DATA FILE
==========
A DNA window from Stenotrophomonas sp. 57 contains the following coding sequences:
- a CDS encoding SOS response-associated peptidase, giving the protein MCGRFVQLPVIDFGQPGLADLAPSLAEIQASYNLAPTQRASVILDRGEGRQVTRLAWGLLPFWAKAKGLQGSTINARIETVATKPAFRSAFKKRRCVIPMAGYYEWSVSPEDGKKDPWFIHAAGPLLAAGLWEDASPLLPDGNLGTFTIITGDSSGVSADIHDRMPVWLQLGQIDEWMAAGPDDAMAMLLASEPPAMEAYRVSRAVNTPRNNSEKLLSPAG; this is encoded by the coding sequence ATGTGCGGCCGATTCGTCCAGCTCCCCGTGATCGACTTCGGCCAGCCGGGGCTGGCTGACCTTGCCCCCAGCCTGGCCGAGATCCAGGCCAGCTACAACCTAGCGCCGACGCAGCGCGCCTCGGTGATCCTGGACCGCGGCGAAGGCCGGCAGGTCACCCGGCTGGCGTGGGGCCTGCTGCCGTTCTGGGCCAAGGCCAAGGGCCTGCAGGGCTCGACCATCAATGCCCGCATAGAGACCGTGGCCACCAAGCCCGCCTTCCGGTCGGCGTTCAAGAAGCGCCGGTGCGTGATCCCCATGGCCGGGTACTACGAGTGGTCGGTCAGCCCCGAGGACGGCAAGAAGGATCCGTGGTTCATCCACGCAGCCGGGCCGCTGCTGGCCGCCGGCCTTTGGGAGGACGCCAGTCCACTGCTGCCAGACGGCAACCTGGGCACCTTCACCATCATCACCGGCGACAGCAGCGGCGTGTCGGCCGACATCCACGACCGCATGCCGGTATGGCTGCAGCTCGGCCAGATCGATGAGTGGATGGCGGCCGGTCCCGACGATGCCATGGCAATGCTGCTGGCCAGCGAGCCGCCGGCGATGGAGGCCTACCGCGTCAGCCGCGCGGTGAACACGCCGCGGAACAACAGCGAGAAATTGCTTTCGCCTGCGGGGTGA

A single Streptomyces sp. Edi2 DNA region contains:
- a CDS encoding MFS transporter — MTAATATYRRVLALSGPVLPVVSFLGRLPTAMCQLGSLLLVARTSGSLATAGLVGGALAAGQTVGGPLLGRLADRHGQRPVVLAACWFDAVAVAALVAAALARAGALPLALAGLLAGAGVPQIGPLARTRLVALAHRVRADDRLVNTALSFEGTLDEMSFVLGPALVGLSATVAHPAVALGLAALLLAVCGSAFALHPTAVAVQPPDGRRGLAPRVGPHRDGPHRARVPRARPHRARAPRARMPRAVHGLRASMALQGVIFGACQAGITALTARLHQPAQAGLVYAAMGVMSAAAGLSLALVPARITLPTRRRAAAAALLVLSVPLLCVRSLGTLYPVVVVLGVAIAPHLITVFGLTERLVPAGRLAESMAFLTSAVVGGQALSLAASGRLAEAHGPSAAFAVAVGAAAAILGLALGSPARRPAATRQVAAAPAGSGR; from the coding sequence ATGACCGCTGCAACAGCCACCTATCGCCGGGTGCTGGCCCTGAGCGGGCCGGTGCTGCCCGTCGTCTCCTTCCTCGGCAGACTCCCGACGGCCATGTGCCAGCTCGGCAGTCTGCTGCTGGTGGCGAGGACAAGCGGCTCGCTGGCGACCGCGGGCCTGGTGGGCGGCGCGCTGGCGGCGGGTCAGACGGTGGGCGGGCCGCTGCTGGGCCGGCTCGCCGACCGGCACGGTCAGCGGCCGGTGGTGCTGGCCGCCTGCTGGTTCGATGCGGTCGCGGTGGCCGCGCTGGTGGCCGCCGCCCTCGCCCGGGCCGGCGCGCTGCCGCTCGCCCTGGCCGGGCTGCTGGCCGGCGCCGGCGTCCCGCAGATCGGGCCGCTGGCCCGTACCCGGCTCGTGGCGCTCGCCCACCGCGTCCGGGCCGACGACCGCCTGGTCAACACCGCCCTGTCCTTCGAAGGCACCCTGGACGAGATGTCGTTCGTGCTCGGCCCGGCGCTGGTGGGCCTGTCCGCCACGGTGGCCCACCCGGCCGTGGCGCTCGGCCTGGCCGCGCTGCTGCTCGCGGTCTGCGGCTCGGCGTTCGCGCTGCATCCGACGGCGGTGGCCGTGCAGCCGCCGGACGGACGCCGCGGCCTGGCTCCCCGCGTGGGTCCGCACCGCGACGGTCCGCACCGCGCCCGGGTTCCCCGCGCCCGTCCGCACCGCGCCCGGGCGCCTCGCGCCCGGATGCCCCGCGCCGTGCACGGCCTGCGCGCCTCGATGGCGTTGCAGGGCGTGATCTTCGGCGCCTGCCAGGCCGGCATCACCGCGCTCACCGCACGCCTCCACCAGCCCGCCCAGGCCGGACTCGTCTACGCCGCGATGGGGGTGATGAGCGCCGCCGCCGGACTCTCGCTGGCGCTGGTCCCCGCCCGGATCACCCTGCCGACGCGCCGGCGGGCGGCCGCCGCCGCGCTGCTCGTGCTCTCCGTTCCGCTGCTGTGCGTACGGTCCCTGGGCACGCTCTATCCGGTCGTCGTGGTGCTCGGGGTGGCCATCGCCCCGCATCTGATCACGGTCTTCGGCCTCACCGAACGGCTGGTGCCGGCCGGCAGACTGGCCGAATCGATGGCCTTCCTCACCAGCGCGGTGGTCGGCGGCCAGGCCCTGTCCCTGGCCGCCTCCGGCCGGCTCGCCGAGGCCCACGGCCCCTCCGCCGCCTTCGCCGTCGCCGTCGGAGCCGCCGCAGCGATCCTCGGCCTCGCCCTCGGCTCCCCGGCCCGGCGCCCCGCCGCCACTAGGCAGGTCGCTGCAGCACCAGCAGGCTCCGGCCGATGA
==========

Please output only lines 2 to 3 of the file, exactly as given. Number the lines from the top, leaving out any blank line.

- a CDS encoding SOS response-associated peptidase, giving the protein MCGRFVQLPVIDFGQPGLADLAPSLAEIQASYNLAPTQRASVILDRGEGRQVTRLAWGLLPFWAKAKGLQGSTINARIETVATKPAFRSAFKKRRCVIPMAGYYEWSVSPEDGKKDPWFIHAAGPLLAAGLWEDASPLLPDGNLGTFTIITGDSSGVSADIHDRMPVWLQLGQIDEWMAAGPDDAMAMLLASEPPAMEAYRVSRAVNTPRNNSEKLLSPAG; this is encoded by the coding sequence ATGTGCGGCCGATTCGTCCAGCTCCCCGTGATCGACTTCGGCCAGCCGGGGCTGGCTGACCTTGCCCCCAGCCTGGCCGAGATCCAGGCCAGCTACAACCTAGCGCCGACGCAGCGCGCCTCGGTGATCCTGGACCGCGGCGAAGGCCGGCAGGTCACCCGGCTGGCGTGGGGCCTGCTGCCGTTCTGGGCCAAGGCCAAGGGCCTGCAGGGCTCGACCATCAATGCCCGCATAGAGACCGTGGCCACCAAGCCCGCCTTCCGGTCGGCGTTCAAGAAGCGCCGGTGCGTGATCCCCATGGCCGGGTACTACGAGTGGTCGGTCAGCCCCGAGGACGGCAAGAAGGATCCGTGGTTCATCCACGCAGCCGGGCCGCTGCTGGCCGCCGGCCTTTGGGAGGACGCCAGTCCACTGCTGCCAGACGGCAACCTGGGCACCTTCACCATCATCACCGGCGACAGCAGCGGCGTGTCGGCCGACATCCACGACCGCATGCCGGTATGGCTGCAGCTCGGCCAGATCGATGAGTGGATGGCGGCCGGTCCCGACGATGCCATGGCAATGCTGCTGGCCAGCGAGCCGCCGGCGATGGAGGCCTACCGCGTCAGCCGCGCGGTGAACACGCCGCGGAACAACAGCGAGAAATTGCTTTCGCCTGCGGGGTGA

A single Streptomyces sp. Edi2 DNA region contains: